The History Of The BBC Radiophonic Workshop

Pioneers of Sound is a short documentary that looks at the history and influence of the BBC Radiophonic Workshop.

The BBC Radiophonic Workshop was originally created in 1958, to create sound effects and music for radio. It was closed in March 1998, because other alternatives had become available.

Since then, several of the original members of the BBC Radiophonic Workshop have regrouped as an electronic music group, Radiophonic Workshop.

BBC Recreates Sounds Of Radiophonic Workshop With HTML Audio

The BBC has published some online demonstrations that recreate the sounds of the BBC Radiophonic Workshop using the Web Audio API:

Explore the BBC sound of the 1960s with our 4 demos of Radiophonic equipment, built with the new Web Audio API standard. Each demo comes with commented code, so you can learn how to build your own audio applications.

The demos include simulations of the Workshop’s gunfire effects, the ‘Wobbulator’, tape loops & a ring modulator.

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BBC Radiophonic Workshop Back With ‘Listen To The Space’

The New Radiophonic Workshop makes its debut today on new digital arts service The Space and BBC Radio 4’s Today programme.

While the original BBC Radiophonic Workshop is known for creating classic sound effects and music, between 1958 and 1998, in a makeshift audio laboratory, its successor is virtual.

The Space – the new digital arts service developed by the Arts Council and the BBC – has appointed experimental composer Matthew Herbert as Creative Director of the New Radiophonic Workshop. His mission is to lead seven fellow cutting edge collaborators on ‘an exploratory journey’ to discover new ways of making and presenting sound and music.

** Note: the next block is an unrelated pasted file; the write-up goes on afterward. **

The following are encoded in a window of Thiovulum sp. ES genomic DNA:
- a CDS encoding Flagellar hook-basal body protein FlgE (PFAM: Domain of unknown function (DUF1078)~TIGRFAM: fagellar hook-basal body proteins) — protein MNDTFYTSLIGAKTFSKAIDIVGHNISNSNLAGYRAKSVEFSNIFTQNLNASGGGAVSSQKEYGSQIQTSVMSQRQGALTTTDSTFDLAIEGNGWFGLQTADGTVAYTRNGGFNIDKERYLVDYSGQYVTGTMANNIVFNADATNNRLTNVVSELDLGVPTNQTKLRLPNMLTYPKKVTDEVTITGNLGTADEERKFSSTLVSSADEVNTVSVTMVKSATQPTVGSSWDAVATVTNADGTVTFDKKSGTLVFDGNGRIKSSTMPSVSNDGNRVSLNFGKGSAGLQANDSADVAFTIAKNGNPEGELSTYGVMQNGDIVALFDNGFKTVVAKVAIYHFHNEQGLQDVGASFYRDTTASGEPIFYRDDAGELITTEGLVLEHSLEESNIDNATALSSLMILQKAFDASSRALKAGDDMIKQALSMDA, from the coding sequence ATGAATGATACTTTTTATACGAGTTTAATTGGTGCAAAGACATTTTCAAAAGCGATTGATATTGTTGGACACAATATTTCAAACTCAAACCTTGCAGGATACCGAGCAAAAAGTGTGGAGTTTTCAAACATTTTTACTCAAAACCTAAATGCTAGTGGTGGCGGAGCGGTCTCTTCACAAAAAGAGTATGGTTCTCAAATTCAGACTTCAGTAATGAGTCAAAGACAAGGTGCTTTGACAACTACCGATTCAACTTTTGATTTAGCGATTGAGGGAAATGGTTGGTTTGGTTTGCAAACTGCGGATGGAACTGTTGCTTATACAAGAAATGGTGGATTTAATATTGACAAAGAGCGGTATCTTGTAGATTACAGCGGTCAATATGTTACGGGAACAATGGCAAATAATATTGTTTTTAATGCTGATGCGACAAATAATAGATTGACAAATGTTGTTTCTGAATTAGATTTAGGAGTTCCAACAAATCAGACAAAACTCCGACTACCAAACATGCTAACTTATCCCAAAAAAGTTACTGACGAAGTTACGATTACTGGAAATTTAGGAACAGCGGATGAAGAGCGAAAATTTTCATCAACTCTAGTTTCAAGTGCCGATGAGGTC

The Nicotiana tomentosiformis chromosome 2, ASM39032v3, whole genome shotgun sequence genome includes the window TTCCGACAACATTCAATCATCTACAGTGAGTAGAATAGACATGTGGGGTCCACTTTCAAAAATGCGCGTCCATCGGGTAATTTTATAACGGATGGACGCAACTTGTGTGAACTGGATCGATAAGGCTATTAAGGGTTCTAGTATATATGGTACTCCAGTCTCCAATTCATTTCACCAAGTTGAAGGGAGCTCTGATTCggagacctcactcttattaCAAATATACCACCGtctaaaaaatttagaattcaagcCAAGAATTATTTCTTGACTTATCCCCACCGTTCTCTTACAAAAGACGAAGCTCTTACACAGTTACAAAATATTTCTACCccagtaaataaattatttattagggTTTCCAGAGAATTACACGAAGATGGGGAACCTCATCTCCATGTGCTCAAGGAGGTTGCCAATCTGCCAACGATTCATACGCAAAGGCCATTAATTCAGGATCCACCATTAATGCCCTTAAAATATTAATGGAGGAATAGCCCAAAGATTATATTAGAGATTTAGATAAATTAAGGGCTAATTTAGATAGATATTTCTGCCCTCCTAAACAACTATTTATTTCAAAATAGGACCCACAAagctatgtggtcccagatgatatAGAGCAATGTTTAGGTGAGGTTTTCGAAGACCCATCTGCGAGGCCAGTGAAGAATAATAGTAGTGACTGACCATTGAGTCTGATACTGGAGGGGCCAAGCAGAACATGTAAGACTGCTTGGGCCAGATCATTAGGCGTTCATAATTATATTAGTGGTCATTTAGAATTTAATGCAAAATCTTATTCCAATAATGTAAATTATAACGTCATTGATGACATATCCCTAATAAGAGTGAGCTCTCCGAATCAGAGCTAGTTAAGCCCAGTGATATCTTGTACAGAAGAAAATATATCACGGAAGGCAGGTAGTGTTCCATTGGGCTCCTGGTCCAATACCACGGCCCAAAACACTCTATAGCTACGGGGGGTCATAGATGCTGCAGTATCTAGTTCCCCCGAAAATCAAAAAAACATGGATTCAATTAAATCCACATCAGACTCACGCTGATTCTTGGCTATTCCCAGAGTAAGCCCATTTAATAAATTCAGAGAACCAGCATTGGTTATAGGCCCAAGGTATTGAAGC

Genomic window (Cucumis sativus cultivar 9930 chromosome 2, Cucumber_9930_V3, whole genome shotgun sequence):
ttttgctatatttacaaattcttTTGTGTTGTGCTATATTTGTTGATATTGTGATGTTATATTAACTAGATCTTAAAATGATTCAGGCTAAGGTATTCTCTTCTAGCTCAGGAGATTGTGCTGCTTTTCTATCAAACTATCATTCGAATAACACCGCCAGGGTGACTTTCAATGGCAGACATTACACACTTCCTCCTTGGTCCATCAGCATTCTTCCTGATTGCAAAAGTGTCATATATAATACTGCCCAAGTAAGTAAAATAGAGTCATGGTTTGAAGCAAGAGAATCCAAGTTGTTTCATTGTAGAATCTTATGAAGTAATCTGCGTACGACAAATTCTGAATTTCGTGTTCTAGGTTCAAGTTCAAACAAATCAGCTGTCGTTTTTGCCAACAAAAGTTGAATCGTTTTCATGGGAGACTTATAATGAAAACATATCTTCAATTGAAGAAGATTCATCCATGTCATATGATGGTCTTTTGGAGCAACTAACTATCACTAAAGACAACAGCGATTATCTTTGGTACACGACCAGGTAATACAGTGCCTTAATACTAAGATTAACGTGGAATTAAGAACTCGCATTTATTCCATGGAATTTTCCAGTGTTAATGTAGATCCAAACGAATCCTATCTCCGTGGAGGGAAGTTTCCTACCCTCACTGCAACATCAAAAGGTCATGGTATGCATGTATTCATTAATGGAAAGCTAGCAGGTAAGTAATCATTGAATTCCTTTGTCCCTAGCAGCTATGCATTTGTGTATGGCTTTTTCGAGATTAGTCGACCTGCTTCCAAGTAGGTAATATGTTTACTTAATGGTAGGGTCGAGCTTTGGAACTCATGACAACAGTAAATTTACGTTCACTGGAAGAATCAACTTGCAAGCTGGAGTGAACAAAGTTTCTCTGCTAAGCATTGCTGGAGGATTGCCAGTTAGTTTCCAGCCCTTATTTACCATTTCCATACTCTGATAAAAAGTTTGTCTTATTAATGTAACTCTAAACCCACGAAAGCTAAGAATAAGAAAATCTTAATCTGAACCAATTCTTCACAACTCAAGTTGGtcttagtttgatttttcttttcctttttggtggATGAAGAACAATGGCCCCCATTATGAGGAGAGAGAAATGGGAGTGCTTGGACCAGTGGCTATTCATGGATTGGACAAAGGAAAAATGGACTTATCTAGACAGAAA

The New Radiophonic Workshop builds on the legacy of its predecessor, but rather than being confined to rooms full of equipment in the BBC’s Maida Vale studios, the new unit is a virtual institution, an online portal and forum for discussion around the challenges of creating new sounds, and bringing together music composition and software design.

Matthew Herbert says, “It is the perfect time for the rebirth of the workshop – the rapid pace of change in technologies has meant our imaginations are struggling to keep up. By bringing together the people making the technology with people making the music, we are hoping to find engaging answers to some of the modern problems associated with the role of sound and music on the internet, in certain creative forms and within broadcasting.”

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BBC Radiophonic Workshop Returning

The BBC and the Arts Council of England have announced that they are reincarnating the Radiophonic Workshop.

The Radiophonic Workshop – in its original incarnation – was a pioneering electronic music studio, responsible for sound effects for several generations of BBC shows, and iconic music, like the theme from Dr. Who.

The new Radiophonic Workshop will, unfortunately, not be an old-school electronic music studio, filled with reel-to-reel recorders and knob-laden devices, but a virtual institution.

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